Other students feel that there is no problem.  Davion Johnson, a junior, claimed that, “Anyone can earn their playing spot on any team, and they get chances to play sports that they may have never played before.” Davion has played basketball and football over the course of his years at WB. However other students, such as Emily Falkowski, a sophomore who plays on WBHS Varsity Girl’s Soccer, acknowledge that there is an underlying problem in the way WBHS views male and female athletics. She says that, “you don’t ever see any  girl’s sports get that kind of recognition. And I understand that other boy’s sports don’t get the same recognition as football, but girl’s sports rarely get any recognition.” Still others, such as Rishabh Parekh, a sophomore on Varsity Boy’s Tennis, say that,  “the argument that boys sports get more attention over girls sports is not true because there are boys teams which do not get support as well. It is economically and financially based.”  The administration confirms Parekh’s statement, as Mr. Pierce assured that, “Money is spent from the athletics budget to support school sponsored sports for supplies they need.” However, it was not clear how exactly the athletic budget is divided.

 

Overall a majority of students, when asked about representation in athletics, cited major sports programs such as football and basketball as a source of the lack of equality in athletics. Many athletes, particularly female athletes, feel that more attention is given to male dominated sports such as football giving them the most opportunities for success. Some say that the football team is given more power because they have first priority over WBHS’ only field, where many sports teams  practice. Other issues such as playing schedules and uniforms have arisen conflict as well. A handful of female athletes spoken to say that they struggle with their uniforms while larger teams such as football and hockey get newer uniforms. According to Ethan Jackson, a senior on the Varsity football team, the reason why sports like football have to get newer uniforms is because they go through a lot during practice and on the field. “We get new game jerseys every three to four years, but the last ones we had for six years.” He went on to say that he does not believe that football gets first priority above other sports, as [Coach Bellamy] won’t force other teams who are practicing off, he doesn’t care about where we practice.” Football’s presence at WBHS and what the team represents in the community is one of the reasons why it may seem that it receives all the attention.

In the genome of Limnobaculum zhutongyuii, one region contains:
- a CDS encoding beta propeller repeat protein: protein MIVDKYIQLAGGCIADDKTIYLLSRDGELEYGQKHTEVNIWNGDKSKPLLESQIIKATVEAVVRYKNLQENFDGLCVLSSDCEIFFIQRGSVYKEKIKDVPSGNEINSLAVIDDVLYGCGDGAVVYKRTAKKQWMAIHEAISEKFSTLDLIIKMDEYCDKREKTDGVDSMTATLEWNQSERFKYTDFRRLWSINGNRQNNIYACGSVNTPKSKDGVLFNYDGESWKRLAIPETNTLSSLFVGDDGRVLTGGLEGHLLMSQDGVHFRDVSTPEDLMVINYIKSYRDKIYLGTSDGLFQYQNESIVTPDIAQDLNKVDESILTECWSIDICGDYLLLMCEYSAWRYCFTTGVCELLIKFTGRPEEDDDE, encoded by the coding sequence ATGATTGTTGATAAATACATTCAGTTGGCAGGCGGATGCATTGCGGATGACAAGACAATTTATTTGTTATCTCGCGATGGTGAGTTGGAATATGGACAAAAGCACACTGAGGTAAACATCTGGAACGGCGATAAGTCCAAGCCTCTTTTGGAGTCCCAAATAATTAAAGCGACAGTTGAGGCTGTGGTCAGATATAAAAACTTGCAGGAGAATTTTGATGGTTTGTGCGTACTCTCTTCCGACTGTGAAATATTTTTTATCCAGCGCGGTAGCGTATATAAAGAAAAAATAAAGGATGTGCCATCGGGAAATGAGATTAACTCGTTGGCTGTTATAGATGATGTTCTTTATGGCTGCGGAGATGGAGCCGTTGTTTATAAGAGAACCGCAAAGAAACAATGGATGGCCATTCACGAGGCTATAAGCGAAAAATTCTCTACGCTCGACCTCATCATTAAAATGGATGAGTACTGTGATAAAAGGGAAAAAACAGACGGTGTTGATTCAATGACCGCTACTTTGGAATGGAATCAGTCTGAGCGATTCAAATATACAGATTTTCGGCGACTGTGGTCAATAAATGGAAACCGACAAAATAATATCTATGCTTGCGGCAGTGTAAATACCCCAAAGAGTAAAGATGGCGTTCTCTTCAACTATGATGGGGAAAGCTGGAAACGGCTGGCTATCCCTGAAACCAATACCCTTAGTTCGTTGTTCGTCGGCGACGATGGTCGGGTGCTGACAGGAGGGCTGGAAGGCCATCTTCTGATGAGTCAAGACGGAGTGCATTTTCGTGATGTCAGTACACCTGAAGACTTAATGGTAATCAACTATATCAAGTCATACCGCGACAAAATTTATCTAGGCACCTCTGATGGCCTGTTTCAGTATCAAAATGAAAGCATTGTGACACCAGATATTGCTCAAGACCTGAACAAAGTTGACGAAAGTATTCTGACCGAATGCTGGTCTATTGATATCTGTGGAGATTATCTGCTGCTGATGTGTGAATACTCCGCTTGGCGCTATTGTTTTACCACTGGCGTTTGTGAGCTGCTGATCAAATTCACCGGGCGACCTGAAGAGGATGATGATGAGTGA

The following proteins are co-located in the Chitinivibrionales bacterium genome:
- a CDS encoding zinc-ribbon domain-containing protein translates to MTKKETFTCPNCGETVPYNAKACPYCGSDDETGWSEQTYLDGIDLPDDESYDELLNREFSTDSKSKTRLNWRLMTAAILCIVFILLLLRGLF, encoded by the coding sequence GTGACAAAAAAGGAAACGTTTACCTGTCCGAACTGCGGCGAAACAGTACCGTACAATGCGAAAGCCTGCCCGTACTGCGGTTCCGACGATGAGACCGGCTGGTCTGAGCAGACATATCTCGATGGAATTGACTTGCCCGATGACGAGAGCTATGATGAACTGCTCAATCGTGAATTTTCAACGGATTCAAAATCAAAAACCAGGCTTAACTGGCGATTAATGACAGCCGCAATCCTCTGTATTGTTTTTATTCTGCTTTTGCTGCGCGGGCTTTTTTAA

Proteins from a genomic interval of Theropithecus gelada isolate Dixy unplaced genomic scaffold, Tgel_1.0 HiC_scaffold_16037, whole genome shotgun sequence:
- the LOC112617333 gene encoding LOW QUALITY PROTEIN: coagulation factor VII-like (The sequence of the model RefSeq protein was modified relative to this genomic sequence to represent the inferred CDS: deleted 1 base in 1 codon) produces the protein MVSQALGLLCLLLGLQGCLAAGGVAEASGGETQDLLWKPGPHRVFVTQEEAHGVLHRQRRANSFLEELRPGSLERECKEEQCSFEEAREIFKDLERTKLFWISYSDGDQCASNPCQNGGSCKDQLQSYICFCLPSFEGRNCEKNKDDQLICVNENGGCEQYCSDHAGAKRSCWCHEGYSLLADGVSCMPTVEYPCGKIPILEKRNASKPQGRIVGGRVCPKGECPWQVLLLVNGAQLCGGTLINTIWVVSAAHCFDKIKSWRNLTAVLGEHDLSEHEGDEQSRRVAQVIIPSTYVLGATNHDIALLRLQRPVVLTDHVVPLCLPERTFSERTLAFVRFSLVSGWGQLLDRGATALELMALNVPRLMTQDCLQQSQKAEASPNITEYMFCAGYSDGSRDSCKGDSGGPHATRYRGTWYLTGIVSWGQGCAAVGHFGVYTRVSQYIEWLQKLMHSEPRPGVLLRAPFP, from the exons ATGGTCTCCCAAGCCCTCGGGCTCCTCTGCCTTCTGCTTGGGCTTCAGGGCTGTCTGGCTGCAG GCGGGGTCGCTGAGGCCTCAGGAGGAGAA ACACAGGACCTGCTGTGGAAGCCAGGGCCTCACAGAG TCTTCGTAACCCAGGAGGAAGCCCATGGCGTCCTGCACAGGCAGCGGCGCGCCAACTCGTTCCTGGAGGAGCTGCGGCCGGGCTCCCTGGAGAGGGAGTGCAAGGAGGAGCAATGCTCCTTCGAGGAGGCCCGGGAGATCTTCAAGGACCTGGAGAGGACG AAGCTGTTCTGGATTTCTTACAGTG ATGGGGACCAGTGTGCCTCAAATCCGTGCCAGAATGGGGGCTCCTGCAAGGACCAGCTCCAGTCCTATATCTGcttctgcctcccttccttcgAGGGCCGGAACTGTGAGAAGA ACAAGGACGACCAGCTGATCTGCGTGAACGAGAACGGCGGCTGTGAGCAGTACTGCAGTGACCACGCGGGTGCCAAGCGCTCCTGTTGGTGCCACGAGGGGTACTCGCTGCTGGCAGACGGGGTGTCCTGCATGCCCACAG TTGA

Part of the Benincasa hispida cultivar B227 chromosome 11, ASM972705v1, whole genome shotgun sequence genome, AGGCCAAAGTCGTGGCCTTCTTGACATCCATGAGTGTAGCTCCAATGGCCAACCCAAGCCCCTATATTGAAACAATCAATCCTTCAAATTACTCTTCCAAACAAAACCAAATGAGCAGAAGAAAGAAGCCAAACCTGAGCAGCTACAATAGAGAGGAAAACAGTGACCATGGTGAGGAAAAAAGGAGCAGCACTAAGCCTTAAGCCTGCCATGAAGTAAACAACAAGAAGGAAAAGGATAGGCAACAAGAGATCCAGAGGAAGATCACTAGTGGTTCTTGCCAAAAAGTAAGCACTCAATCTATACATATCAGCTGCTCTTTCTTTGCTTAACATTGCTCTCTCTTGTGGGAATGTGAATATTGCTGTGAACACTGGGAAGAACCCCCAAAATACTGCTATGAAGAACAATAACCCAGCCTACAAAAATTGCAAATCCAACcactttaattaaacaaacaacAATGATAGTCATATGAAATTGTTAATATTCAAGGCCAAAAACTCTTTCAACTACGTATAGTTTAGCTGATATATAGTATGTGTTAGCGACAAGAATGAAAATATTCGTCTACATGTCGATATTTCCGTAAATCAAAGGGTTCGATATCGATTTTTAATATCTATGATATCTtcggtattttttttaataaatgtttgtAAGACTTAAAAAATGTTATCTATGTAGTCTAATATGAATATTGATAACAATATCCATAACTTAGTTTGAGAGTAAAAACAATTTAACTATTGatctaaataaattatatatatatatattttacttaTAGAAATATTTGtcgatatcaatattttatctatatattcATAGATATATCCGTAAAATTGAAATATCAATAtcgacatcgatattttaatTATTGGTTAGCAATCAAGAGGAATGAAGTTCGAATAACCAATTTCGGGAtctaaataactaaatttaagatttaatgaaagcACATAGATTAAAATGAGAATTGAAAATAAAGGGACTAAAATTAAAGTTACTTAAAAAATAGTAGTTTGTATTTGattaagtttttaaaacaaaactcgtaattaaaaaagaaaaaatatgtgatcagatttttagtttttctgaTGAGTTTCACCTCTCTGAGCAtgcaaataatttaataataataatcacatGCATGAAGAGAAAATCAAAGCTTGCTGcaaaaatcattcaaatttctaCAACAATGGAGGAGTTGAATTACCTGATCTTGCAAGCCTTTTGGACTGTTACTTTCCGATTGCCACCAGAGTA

It is not that girls sports do not have the opportunity to impact the community like football, because every sport has its own way of creating a newer and more improved West Bloomfield High School and community. Football undoubtedly receives the most attention of any sport, and many girls feel that they do not get the attention they deserve for their sports, such as field hockey and lacrosse. The underlying issue is that girls do not have the opportunity to play on a sport that receives equal attention and status as large boy’s sports such as football and basketball. Girl’s sports, although it may not seem like it, are just as important as football and other boys sports because they pave new areas for students to travel upon.

 

Title IX has been and will continue to be a major debate, as the fight for equality in public schools and universities continues  While there are those who feel this amendment takes enough action, and those who feel that it should take more effect, the everlasting impact it has had in America is evident. Support it or not, it cannot be denied that this bill has given generations of American women the opportunity to enrich themselves through athletics. As time goes on, Title IX will eventually will take full effect, creating a more equal world.  

 

If you are interested for more information on Title IX, you can visit these sites for more research:

http://www.titleix.info/

http://knowyourix.org/title-ix-in-high-school-the-basics/

http://www.pbs.org/video/2330969949

http://www.feminist.org/education/titleix.asp/

http://www.ncaa.org/about/resources/inclusion/title-ix-frequently-asked-questions